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Ed O’Bannon’s NCAA Lawsuit Returns To Court In Push To Get College Athletes Paid

By Travis Waldron on June 20, 2013 at 2:34 pm

"Ed O’Bannon’s NCAA Lawsuit Returns To Court In Push To Get College Athletes Paid"

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Ed O'Bannon

Former UCLA basketball player Ed O’Bannon’s lawsuit against the NCAA returns to court Thursday, when a federal judge in Oakland, California will hear arguments over whether the case can continue as a class action complaint. Class action status would allow O’Bannon and the plaintiffs to represent college athletes as a whole in the suit, which asserts that current and former athletes have a right to share in the profits and revenues gained through the sale of their likenesses and images for broadcasts and video games.

There are a wide range of opinions about whether O’Bannon’s case will be successful, both in this specific suit, and in terms of more general precedent. But regardless of the legal merits of the claim to broadcast and video game rights fees, the central tenet of the current NCAA system — that athletes are amateurs and not uncompensated participants in a business — is one NCAA officials are desperate to protect. And their arguments continue to strike me as tenuous. Take, for instance, the argument the University of Texas’ Christine Plonsky made in an email, reported by the New York Times today, to Big XII Commissioner Dan Beebe when O’Bannon filed his suit:

“Has our N.C.A.A. board decided not to defend the notion that playing N.C.A.A. sports is not forced?” Plonsky wrote. “It is a voluntary sign-up. We’re like a version of the Army.”

Referring to student-athletes, she added: “We have things we have to do a certain way to raise funds and pay for the scholarships and other things that [student-athletes]’s and their parents expect. I view these cases as being the result of the entitlement attitude we’ve created in our revenue sports.”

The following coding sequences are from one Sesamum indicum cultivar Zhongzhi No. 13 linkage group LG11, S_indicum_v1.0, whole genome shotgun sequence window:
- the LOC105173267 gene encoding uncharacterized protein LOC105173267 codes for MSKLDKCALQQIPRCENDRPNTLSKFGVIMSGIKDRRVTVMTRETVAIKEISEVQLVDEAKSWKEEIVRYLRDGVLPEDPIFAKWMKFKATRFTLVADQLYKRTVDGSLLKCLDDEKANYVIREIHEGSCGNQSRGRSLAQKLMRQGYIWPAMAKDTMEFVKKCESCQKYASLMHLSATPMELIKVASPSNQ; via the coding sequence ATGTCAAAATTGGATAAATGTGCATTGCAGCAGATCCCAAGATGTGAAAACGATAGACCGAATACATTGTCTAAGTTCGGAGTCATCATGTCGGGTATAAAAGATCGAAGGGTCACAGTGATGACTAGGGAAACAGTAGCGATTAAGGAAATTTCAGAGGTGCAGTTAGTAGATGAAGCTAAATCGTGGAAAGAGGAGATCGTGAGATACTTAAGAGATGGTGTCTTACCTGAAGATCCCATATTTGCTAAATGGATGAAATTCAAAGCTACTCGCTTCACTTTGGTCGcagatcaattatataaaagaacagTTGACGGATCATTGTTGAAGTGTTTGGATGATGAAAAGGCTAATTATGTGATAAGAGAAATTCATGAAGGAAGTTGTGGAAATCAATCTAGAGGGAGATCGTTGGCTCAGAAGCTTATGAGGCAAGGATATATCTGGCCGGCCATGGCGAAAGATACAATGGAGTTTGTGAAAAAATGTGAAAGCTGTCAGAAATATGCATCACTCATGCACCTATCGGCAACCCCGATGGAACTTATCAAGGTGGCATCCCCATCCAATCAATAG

Whether participation in college athletics is compulsory is irrelevant. Employees in other occupations aren’t forced into their jobs either, but that doesn’t mean they don’t have a reasonable expectation of compensation for their work. The comparison to the Army is especially odd, since the U.S. government pays members of the military. And other voluntary employees have the ability to bargain for fair compensation too, because they have the option to take their services to another employer.

College athletes can’t do that, first because the NCAA has unilaterally determined that a scholarship constitutes fair compensation and that anything above that is a violation of its rules. And in addition, no competitor organization, with different rules and different compensation, exists. So the NCAA, as historian Taylor Branch has argued, operates like a cartel, a de facto minor league for professional leagues and a system in which athletes (particularly football players) must participate if they hope to continue their careers professionally. That has allowed the NCAA to determine their own price for labor without any input from athletes, even as the organization turns millions of dollars in revenues off of their services.

Meanwhile, colleges and universities like Plonsky’s Texas are using their revenues to fuel massive increases in coaching salaries and huge investments into facilities, not on “scholarships and other things” athletes “and their parents expect.” At Texas, for instance, the athletic director, football coach, and men’s and women’s basketball coaches make a combined $9.8 million each year. That’s the story across college sports, where schools are paying out huge salaries and making multimillion dollar investments into stadiums, scoreboards, and other facilities. There are definitely schools that couldn’t afford to compete in a system that compensates athletes, but for reasons I’ve outlined before, that isn’t a valid argument for not compensating athletes.

Finally, it isn’t an “entitlement attitude,” which Plonsky blames regularly, that leads to the belief that people providing a service to a business deserve to be compensated for their work. Such a statement is on its face absurd, but it’s also revealing of the mindset that is pervasive among the NCAA executives and college presidents who oversee college sports. That paternalistic vision leads those overseers to believe that only they can determine what is best for the athlete. And the consensus is that what is best is the “amateur” system they’ve crafted that makes a lot of adults a lot of money. Those profits are supposed to be acceptable because schools gives athletes a scholarship, even if the education that scholarship purchases is often made secondary to their participation in sports, and even if the athlete never had a say in whether that business model was fair in the first place.

I don’t know if Ed O’Bannon is going to win his lawsuit. There are strong legal analyses suggesting he won’t. But as long as the Plonsky mindset pervades the NCAA, the association will keep facing legal challenges. And eventually, it seems, a system that has always existed because of the athletes but has never existed for them will end up crashing down.

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